Nix recalled the rhyme from childhood, probably every­one in Dur Follin did. He thought he’d actually seen Blackalley once, as a boy. It had been just after the third hour, deep in the night, and he’d marked a fat teamster for a purse lift. The man had staggered through the dark streets singing a mournful, drink-slurred dirge. Nix had followed, waiting for the right moment, and then . . . he’d felt something, a deepening in the air is how he thought about it in hindsight, and a wash of profound sadness. The teamster’s song had died and Nix had seen the man standing before the mouth of a narrow alley, an alley so dark Nix could not see even a step into it. The teamster mumbled something—Nix thought he might have been crying—and stepped into the alley. Nix had blinked, just once, and the deepening of the air, the sadness, the teamster, and the darkness were gone. He’d run back to Mamabird’s home after that and had never ventured into the streets at that hour again.

Until tonight.

He shook his head and put the memory from his mind.

“We should look in on Mamabird,” Egil said.

Mamabird, obese, ancient, and lovely, had been taking in groups of urchins for decades, feeding them, housing them, loving them. She’d saved Nix from a short, brutal life on the street, and he loved her as if she were his mother. Egil did, too. Everyone did.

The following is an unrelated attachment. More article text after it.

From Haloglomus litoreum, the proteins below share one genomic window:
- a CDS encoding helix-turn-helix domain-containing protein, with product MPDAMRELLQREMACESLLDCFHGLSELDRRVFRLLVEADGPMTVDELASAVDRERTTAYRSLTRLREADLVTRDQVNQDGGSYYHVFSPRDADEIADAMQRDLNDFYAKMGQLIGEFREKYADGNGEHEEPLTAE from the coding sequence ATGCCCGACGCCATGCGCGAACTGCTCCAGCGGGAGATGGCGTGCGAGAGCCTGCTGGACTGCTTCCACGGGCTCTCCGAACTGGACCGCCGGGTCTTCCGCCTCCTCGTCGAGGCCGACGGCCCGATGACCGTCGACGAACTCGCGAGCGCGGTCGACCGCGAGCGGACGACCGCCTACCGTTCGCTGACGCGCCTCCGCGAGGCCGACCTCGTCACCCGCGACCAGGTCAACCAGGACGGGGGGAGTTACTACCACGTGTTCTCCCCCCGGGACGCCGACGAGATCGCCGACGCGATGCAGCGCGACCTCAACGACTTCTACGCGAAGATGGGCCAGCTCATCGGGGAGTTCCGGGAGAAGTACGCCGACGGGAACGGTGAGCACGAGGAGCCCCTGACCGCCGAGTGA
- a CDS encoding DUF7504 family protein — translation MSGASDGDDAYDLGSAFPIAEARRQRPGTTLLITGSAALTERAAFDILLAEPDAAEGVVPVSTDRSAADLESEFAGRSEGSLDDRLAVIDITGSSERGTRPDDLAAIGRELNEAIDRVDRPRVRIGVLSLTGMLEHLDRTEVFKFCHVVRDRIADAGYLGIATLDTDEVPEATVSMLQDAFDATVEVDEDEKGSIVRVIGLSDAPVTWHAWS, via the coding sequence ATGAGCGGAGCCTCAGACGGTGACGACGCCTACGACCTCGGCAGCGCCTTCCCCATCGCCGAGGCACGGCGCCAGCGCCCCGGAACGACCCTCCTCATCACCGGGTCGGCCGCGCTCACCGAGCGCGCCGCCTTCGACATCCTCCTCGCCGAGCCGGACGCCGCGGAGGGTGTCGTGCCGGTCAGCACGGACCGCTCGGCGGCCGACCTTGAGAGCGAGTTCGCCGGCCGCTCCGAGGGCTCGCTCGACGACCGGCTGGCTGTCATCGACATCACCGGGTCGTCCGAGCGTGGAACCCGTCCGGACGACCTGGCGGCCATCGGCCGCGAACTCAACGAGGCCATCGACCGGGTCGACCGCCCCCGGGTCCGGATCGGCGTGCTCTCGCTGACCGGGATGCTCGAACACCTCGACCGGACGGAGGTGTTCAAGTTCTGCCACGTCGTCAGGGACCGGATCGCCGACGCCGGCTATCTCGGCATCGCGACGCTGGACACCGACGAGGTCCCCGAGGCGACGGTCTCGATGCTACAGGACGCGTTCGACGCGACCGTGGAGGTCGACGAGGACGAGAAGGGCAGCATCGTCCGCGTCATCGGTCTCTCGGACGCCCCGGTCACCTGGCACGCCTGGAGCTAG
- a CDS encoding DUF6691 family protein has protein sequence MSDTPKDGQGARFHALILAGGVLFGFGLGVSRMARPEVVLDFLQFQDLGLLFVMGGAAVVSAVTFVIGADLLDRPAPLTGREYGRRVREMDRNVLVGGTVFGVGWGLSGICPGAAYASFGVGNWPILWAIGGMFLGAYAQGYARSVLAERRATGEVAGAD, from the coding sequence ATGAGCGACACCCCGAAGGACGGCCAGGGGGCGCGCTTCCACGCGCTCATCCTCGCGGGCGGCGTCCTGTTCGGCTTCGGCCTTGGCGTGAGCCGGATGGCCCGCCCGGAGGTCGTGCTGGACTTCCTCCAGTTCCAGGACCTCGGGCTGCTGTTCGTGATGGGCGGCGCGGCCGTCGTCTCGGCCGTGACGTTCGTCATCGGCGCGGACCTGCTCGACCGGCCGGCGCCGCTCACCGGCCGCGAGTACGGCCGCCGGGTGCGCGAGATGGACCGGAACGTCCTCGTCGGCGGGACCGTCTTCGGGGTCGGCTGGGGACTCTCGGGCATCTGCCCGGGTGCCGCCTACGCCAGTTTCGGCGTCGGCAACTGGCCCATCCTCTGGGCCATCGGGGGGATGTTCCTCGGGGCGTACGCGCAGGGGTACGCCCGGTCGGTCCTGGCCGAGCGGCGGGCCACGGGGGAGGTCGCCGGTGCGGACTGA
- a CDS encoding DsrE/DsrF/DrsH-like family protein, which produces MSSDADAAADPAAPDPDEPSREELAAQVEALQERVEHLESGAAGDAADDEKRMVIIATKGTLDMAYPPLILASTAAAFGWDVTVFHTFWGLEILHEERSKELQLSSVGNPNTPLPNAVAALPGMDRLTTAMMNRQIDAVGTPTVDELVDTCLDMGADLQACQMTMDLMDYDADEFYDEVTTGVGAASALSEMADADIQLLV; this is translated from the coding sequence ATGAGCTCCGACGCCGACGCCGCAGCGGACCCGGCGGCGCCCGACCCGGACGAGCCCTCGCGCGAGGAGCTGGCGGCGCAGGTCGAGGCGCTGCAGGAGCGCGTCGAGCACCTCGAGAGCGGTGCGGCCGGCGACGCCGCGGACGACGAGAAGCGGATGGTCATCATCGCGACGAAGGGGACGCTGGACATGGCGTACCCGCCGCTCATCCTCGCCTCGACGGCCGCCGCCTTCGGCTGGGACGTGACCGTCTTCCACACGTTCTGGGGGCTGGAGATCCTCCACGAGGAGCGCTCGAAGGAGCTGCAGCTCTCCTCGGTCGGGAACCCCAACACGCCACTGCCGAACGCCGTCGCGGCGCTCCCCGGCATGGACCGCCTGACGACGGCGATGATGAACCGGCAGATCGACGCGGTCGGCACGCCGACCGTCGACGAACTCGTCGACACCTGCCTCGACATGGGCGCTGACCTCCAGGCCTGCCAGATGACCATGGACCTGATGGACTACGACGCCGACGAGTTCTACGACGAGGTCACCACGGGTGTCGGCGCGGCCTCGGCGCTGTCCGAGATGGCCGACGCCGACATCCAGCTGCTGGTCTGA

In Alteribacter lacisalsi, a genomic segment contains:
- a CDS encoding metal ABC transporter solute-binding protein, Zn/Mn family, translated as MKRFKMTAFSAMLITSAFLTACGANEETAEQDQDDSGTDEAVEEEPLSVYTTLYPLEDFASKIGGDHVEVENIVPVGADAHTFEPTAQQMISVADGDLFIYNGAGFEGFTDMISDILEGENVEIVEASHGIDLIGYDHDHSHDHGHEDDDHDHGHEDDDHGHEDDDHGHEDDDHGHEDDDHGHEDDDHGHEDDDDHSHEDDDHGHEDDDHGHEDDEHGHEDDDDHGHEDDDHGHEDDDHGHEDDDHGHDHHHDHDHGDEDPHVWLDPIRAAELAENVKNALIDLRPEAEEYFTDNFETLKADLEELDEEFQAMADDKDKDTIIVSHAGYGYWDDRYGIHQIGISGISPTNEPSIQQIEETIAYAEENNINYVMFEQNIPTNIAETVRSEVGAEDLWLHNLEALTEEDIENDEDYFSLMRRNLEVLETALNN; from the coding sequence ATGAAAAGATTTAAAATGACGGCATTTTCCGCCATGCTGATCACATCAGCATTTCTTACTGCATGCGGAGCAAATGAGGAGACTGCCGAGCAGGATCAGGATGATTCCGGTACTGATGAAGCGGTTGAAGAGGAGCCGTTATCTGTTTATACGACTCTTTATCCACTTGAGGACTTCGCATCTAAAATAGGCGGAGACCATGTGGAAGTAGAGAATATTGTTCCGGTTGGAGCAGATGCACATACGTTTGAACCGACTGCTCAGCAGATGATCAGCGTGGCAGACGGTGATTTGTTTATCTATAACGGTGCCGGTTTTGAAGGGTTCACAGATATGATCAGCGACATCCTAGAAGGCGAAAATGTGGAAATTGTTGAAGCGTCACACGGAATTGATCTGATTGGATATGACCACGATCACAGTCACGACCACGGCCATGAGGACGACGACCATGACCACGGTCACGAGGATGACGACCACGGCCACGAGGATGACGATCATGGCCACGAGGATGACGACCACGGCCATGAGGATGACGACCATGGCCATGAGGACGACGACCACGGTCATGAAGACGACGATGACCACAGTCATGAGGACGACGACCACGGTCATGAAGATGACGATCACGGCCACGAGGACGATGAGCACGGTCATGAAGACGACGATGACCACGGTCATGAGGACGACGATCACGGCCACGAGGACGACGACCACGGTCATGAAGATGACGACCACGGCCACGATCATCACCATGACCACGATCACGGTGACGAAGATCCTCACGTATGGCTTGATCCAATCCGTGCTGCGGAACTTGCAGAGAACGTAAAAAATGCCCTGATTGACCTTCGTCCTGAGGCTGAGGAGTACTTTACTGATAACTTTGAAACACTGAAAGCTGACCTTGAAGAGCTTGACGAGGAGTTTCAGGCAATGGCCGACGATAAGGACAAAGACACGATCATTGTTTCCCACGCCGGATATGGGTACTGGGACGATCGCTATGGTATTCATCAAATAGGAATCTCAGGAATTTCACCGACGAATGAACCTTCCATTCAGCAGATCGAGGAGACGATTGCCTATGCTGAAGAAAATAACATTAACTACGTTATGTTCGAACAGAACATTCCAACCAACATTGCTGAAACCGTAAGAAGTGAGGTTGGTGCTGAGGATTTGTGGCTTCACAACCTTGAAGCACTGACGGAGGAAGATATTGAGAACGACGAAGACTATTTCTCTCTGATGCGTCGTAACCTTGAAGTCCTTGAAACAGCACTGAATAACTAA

“Tomorrow,” Nix said, and left unsaid what he knew both of them were thinking.

If we have a tomorrow.

The rain and damp raised the stink of the Warrens and the blowing wind did nothing to clear it. The cool air carried the foul reek of decay from the Deadmire, the vast swamp to the south, carried too, the pungent, wretched smell of mold and garbage and shite and hopelessness that permeated the Warrens. Nix was well acquainted with the odiferous air from a youth spent scrounging in the Warrens.

“Smells like wet dog,” Nix said, just to say something.

“Bah,” Egil said, and raised his hammers as if he could smite the offending stink with them. “It smells like a diseased dog that bathed in the Deadmire and then rolled in its own shite. I’d breathe deep the smell of a merely wet dog.”

“No doubt,” Nix said, unable to resist. “Your people are said to have a . . . well, let’s call it a fondness for their herd dogs.”

Egil stomped his boot in the muck, splashing Nix with mud.

“These are new trousers!” Nix protested.

“My people are likewise said to be impatient with sharp words from small men with dull minds.”

“A dull mind?” Nix said, his pride pricked. “Me?”

Egil shrugged under a wet cloak that hugged his mountainous form. “If it’s apt. And by small, I spoke of girth, of course.”

“What?” Nix stopped in the street and turned to face his friend, pointing at Egil’s broad-nosed face, barely visible under the cloak hood. “Small you say? Me?”

“Lacking in girth, I said. And I made only a general observation.” The priest waved a hammer noncommittally and started walking again, the mud of the street audibly sucking at his boots. Over his shoulder he said, “But again, if you think it apt . . .”